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Op-Ed: No, Rand Paul, libertarians are more than just naked drug users

By Andrew Moran     May 15, 2013 in Politics
Lexington - According to Kentucky Republican Senator Rand Paul, libertarians want to go outside without any clothes on and smoke pot. Although I wouldn't oppose someone doing that, I'm rather insulted that he believes that's all I aspire to do in life.
When I dive into libertarianism, I usually think and espouse the concepts of personal responsibility, economic freedom, limited government and leading a life where coercion is not acceptable. When I think about libertarians, I usually picture the likes of Ludwig von Mises, Murray N. Rothbard, F.A. Hayek, Ron Paul, Milton Friedman, Ayn Rand (though she objected to libertarianism) and perhaps to some extent Thomas Sowell.
For those who have a paucity of knowledge regarding libertarianism, they usually picture roads with no lanes, people sitting in their homes doing drugs and a residence or commercial property engulfed in flames without any firefighters putting it out. Indeed, to anyone who has studied the political ideology, this is utter nonsense.
This week, one particular politician deeply disappointed me because he certainly should know better. Tea Party favorite Rand Paul claimed that he is not a libertarian who is “advocating everyone go out and run around with no clothes on and smoke pot.” Instead, he’s a “libertarian Republican” and a “constitutional conservative.”
Huh? This is how Rand Paul, the son of the grandfather of the Tea Party and the rejuvenator of the libertarian movement, depicts the philosophy of peace, freedom and prosperity? A bunch of stoners sauntering around the streets butt-naked? I mean if he was talking about hipsters I’d understand, but a movement that quotes Thomas Jefferson, Henry Hazlitt and Frederick Bastiat? If this was anyone else, like Los Angeles mayoral candidate Eric Garcetti, I’d realize the ignorance, but a guy who has been exposed to the ideas of Austrian Economics and non-intervention his whole life should certainly know a whole lot more.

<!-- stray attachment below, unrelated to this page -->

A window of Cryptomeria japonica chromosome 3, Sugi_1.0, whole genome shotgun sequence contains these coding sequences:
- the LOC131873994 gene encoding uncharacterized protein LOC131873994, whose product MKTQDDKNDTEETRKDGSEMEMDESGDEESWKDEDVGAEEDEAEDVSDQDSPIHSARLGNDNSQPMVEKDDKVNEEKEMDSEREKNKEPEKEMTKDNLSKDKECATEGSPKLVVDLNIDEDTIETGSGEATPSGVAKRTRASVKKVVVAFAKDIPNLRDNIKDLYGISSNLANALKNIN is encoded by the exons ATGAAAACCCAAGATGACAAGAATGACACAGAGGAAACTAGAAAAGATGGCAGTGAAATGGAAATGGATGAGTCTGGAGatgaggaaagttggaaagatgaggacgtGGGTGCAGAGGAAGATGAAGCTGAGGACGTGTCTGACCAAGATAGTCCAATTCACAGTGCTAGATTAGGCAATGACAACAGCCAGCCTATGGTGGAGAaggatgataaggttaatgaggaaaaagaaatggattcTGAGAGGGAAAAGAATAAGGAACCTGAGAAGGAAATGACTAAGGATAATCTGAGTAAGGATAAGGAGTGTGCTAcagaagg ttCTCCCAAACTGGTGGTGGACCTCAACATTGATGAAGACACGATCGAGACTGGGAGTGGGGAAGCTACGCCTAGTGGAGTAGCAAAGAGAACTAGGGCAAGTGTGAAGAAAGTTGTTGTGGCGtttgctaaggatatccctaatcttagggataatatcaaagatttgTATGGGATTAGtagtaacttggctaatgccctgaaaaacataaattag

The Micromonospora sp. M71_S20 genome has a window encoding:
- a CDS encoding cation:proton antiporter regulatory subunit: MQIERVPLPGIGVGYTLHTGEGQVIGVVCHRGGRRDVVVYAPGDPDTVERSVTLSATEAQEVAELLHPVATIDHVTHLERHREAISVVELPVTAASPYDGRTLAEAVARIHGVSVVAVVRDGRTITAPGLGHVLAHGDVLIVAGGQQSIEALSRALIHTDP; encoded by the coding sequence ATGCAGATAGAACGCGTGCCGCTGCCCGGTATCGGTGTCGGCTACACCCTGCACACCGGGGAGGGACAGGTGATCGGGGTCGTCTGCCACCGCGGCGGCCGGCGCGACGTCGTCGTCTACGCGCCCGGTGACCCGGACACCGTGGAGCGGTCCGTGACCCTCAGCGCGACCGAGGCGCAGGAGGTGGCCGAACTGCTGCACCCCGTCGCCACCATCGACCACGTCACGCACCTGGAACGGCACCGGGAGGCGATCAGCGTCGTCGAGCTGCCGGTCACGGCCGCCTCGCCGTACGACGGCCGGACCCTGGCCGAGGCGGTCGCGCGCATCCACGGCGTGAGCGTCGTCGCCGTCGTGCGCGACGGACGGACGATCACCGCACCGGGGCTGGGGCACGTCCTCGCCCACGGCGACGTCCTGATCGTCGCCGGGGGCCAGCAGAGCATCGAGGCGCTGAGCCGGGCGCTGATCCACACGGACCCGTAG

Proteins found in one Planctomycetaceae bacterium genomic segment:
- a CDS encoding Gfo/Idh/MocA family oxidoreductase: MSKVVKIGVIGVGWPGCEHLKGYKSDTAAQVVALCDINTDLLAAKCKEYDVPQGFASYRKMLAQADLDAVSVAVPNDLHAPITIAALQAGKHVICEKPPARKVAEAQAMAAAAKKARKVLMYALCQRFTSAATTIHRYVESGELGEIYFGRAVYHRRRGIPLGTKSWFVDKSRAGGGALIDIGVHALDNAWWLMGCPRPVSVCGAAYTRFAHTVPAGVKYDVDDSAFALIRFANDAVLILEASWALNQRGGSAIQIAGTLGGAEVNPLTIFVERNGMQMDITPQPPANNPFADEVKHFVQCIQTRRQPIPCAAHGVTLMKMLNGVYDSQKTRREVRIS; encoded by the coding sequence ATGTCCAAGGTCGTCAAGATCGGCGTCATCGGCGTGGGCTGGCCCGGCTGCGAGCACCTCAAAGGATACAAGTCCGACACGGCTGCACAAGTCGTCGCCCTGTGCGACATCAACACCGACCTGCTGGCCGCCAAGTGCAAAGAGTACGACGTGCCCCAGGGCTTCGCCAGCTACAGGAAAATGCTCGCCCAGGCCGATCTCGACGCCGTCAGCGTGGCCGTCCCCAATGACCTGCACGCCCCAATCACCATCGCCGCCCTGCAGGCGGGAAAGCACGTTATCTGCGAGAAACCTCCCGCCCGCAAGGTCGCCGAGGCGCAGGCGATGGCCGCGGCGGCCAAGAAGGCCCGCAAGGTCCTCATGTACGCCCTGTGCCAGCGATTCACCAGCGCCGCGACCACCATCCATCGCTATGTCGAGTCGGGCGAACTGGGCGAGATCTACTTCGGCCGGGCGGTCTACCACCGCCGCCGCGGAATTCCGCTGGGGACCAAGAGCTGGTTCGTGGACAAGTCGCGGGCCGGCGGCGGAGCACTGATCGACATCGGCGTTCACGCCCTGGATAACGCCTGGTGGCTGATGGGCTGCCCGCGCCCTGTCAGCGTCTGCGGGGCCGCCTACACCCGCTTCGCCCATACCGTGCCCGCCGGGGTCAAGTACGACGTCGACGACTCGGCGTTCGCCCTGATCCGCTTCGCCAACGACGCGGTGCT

Judging by Paul’s record since entering the Senate, he has shown hints of libertarianism, but the rest of his voting patterns and statements have been in adherence to the Republican status quo: sanctions against Iran, supporting drones and hints of endorsing amnesty for 12 million illegal immigrants.
Although one could argue that Paul is simply playing politics and trying to appease too many people, it can be safely concluded that he is certainly not his father nor has he ever tried to be. But libertarians must comprehend that the Kentucky Senator is not a spokesperson or representative of libertarianism.
Unfortunately for libertarians in the United States (or Canada for that matter), there doesn’t seem to be a whole lot of elected representatives in Washington right now that follow the principles and virtues of libertarianism or even the concepts of Austrian Economics, non-intervention and letting people do whatever they want as long as they don’t impose their will on other people.
Furthermore, Paul’s description of libertarianism was downright insulting and disgraceful because the ideology is a whole lot more than that.
Ever sit down with a libertarian and have a conversation about the Federal Reserve, the Austrian theory of capital and interest and the business cycle? How about talks on the many failed notions of American history, such as the government saving capitalism in the early 20th century, war stimulating an economy and the solvency of Social Security? They’ll be be sure to tell you that Hebert Hoover and Franklin D. Roosevelt certainly prolonged the agony, they’ll cite the Broken Window Fallacy and they’ll talk about the $120 trillion unfunded liabilities and expenditures in the United States.
If anyone has spoken to a libertarian, they’ll know that libertarians are quite conversant when it comes to domestic and foreign policy. They most likely listen to the likes of bestselling author Tom Woods, economist Robert Murphy and publisher Lew Rockwell. (No, libertarians don’t sit at home all day watching “Bill & Ted’s Excellent Adventure,” “Reefer Madness” or “The Big Lebowski” on YouTube.)
Speak to any libertarian today and if they’re asked about their viewpoints, it’s pretty much certain they’ll talk about economic freedom rather than doing weed. Of course, I don’t have a problem with anyone doing drugs. Essentially, we live our life the way we want to: I don’t smoke, drink, do drugs, gamble or watch pornography, but if my neighbors, the owner of the convenient store down the street or the guy who serves me my Tim Hortons coffee at 12:30 wants to do it then so be it.
Just please, when talking libertarianism, don’t make outlandish depictions.
This opinion article was written by an independent writer. The opinions and views expressed herein are those of the author and are not necessarily intended to reflect those of
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